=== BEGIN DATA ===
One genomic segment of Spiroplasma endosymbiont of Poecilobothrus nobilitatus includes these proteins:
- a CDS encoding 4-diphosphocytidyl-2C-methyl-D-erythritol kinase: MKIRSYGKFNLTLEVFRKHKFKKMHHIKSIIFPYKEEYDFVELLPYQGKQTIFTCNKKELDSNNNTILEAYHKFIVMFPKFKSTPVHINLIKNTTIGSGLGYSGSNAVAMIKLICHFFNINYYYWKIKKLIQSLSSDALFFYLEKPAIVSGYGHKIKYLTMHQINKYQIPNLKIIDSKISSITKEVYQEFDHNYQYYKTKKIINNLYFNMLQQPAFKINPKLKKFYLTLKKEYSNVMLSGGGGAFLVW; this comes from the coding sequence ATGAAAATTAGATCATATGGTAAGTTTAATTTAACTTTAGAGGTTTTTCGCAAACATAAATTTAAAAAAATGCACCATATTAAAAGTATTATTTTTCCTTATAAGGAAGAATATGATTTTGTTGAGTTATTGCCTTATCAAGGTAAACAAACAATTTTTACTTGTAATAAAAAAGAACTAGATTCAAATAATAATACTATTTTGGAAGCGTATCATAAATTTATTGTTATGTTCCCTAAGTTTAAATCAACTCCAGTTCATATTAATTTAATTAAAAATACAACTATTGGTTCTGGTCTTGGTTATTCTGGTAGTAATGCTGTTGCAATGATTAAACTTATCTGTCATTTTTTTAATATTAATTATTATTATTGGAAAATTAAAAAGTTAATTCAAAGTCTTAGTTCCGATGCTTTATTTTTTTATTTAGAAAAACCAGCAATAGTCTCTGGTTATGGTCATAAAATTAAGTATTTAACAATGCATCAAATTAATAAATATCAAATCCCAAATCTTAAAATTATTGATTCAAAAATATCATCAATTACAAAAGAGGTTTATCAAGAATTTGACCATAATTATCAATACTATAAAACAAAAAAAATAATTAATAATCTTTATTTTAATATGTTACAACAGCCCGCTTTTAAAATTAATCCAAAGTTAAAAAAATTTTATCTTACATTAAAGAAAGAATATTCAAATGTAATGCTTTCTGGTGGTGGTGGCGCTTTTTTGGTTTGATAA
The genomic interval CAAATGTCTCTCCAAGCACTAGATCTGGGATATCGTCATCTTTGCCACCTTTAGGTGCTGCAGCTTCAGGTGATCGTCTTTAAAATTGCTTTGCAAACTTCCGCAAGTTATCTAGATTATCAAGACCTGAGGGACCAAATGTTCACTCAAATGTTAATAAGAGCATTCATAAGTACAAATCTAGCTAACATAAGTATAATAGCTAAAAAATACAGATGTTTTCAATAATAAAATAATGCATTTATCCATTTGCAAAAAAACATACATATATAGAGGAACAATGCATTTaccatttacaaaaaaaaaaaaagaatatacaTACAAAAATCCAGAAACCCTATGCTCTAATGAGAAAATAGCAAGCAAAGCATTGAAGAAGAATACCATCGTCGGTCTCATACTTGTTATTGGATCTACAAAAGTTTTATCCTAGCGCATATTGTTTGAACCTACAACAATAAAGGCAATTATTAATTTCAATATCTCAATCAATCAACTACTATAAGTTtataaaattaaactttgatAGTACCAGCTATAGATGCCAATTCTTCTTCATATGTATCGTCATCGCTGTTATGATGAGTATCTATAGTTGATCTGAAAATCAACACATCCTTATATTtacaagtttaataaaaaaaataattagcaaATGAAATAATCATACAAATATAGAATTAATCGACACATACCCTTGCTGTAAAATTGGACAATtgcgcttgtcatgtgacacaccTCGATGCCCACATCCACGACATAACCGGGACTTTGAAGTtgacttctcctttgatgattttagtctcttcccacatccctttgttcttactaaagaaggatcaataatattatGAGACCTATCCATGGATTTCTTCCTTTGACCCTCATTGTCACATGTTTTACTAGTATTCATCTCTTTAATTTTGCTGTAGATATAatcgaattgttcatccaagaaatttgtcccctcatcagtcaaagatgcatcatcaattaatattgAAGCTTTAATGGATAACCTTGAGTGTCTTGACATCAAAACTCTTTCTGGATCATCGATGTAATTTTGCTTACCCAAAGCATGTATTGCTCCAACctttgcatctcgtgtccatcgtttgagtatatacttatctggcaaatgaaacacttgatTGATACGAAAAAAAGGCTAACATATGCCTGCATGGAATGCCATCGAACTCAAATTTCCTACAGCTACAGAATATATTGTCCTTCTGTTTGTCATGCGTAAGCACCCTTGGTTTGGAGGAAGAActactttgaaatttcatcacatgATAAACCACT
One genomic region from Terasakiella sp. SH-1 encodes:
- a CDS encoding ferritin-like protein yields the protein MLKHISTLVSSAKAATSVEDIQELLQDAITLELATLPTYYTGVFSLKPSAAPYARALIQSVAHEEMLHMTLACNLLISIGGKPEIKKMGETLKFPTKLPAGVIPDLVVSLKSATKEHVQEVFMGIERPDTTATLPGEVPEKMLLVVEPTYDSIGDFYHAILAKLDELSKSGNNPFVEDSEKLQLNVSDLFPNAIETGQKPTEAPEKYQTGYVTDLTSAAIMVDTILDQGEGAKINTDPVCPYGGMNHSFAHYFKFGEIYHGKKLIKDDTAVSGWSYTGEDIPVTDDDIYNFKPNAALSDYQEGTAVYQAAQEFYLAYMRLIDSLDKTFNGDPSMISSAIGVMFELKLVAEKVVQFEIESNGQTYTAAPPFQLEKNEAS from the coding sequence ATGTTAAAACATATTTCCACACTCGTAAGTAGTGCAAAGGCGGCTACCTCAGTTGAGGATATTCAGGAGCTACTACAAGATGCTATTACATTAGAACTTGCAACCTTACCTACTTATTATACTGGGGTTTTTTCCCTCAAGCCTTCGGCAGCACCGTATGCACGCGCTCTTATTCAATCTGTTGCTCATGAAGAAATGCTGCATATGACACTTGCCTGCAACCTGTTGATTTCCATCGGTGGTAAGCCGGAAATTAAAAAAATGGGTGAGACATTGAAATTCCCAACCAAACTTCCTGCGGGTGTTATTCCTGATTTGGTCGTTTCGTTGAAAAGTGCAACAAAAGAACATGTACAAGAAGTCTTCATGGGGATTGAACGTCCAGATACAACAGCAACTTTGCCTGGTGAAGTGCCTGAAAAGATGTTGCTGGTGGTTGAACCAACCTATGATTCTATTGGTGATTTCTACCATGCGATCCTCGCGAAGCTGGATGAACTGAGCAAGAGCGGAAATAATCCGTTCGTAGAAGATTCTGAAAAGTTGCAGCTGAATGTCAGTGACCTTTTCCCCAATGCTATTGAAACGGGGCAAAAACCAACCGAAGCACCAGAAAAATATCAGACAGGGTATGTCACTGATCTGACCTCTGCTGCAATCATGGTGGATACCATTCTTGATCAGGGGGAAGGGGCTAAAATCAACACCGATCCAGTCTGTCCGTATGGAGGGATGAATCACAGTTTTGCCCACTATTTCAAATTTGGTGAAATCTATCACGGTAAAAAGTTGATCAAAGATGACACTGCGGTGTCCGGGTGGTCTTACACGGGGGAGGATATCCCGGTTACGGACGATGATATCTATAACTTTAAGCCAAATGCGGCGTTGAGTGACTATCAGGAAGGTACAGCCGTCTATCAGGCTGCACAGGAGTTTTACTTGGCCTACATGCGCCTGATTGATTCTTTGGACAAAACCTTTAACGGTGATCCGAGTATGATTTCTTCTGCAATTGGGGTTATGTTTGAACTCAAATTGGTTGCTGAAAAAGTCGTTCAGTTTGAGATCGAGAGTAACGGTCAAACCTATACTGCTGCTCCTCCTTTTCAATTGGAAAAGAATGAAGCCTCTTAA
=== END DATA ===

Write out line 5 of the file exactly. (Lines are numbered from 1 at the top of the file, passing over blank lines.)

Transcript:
- a CDS encoding ferritin-like protein yields the protein MLKHISTLVSSAKAATSVEDIQELLQDAITLELATLPTYYTGVFSLKPSAAPYARALIQSVAHEEMLHMTLACNLLISIGGKPEIKKMGETLKFPTKLPAGVIPDLVVSLKSATKEHVQEVFMGIERPDTTATLPGEVPEKMLLVVEPTYDSIGDFYHAILAKLDELSKSGNNPFVEDSEKLQLNVSDLFPNAIETGQKPTEAPEKYQTGYVTDLTSAAIMVDTILDQGEGAKINTDPVCPYGGMNHSFAHYFKFGEIYHGKKLIKDDTAVSGWSYTGEDIPVTDDDIYNFKPNAALSDYQEGTAVYQAAQEFYLAYMRLIDSLDKTFNGDPSMISSAIGVMFELKLVAEKVVQFEIESNGQTYTAAPPFQLEKNEAS from the coding sequence ATGTTAAAACATATTTCCACACTCGTAAGTAGTGCAAAGGCGGCTACCTCAGTTGAGGATATTCAGGAGCTACTACAAGATGCTATTACATTAGAACTTGCAACCTTACCTACTTATTATACTGGGGTTTTTTCCCTCAAGCCTTCGGCAGCACCGTATGCACGCGCTCTTATTCAATCTGTTGCTCATGAAGAAATGCTGCATATGACACTTGCCTGCAACCTGTTGATTTCCATCGGTGGTAAGCCGGAAATTAAAAAAATGGGTGAGACATTGAAATTCCCAACCAAACTTCCTGCGGGTGTTATTCCTGATTTGGTCGTTTCGTTGAAAAGTGCAACAAAAGAACATGTACAAGAAGTCTTCATGGGGATTGAACGTCCAGATACAACAGCAACTTTGCCTGGTGAAGTGCCTGAAAAGATGTTGCTGGTGGTTGAACCAACCTATGATTCTATTGGTGATTTCTACCATGCGATCCTCGCGAAGCTGGATGAACTGAGCAAGAGCGGAAATAATCCGTTCGTAGAAGATTCTGAAAAGTTGCAGCTGAATGTCAGTGACCTTTTCCCCAATGCTATTGAAACGGGGCAAAAACCAACCGAAGCACCAGAAAAATATCAGACAGGGTATGTCACTGATCTGACCTCTGCTGCAATCATGGTGGATACCATTCTTGATCAGGGGGAAGGGGCTAAAATCAACACCGATCCAGTCTGTCCGTATGGAGGGATGAATCACAGTTTTGCCCACTATTTCAAATTTGGTGAAATCTATCACGGTAAAAAGTTGATCAAAGATGACACTGCGGTGTCCGGGTGGTCTTACACGGGGGAGGATATCCCGGTTACGGACGATGATATCTATAACTTTAAGCCAAATGCGGCGTTGAGTGACTATCAGGAAGGTACAGCCGTCTATCAGGCTGCACAGGAGTTTTACTTGGCCTACATGCGCCTGATTGATTCTTTGGACAAAACCTTTAACGGTGATCCGAGTATGATTTCTTCTGCAATTGGGGTTATGTTTGAACTCAAATTGGTTGCTGAAAAAGTCGTTCAGTTTGAGATCGAGAGTAACGGTCAAACCTATACTGCTGCTCCTCCTTTTCAATTGGAAAAGAATGAAGCCTCTTAA